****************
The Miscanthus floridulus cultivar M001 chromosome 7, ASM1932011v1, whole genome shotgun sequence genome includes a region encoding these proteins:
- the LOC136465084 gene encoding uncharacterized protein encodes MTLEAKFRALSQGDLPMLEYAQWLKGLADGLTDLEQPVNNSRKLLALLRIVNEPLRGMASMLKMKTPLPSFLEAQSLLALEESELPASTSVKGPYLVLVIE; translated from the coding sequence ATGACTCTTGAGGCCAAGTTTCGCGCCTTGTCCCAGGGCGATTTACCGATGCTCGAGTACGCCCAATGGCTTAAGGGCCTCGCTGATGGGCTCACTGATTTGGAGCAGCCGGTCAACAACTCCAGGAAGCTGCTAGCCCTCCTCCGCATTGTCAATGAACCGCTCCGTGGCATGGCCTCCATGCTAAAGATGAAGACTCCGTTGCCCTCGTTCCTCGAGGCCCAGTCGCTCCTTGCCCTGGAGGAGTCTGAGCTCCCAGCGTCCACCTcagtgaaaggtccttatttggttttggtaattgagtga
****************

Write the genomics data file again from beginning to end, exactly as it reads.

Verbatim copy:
The Miscanthus floridulus cultivar M001 chromosome 7, ASM1932011v1, whole genome shotgun sequence genome includes a region encoding these proteins:
- the LOC136465084 gene encoding uncharacterized protein encodes MTLEAKFRALSQGDLPMLEYAQWLKGLADGLTDLEQPVNNSRKLLALLRIVNEPLRGMASMLKMKTPLPSFLEAQSLLALEESELPASTSVKGPYLVLVIE; translated from the coding sequence ATGACTCTTGAGGCCAAGTTTCGCGCCTTGTCCCAGGGCGATTTACCGATGCTCGAGTACGCCCAATGGCTTAAGGGCCTCGCTGATGGGCTCACTGATTTGGAGCAGCCGGTCAACAACTCCAGGAAGCTGCTAGCCCTCCTCCGCATTGTCAATGAACCGCTCCGTGGCATGGCCTCCATGCTAAAGATGAAGACTCCGTTGCCCTCGTTCCTCGAGGCCCAGTCGCTCCTTGCCCTGGAGGAGTCTGAGCTCCCAGCGTCCACCTcagtgaaaggtccttatttggttttggtaattgagtga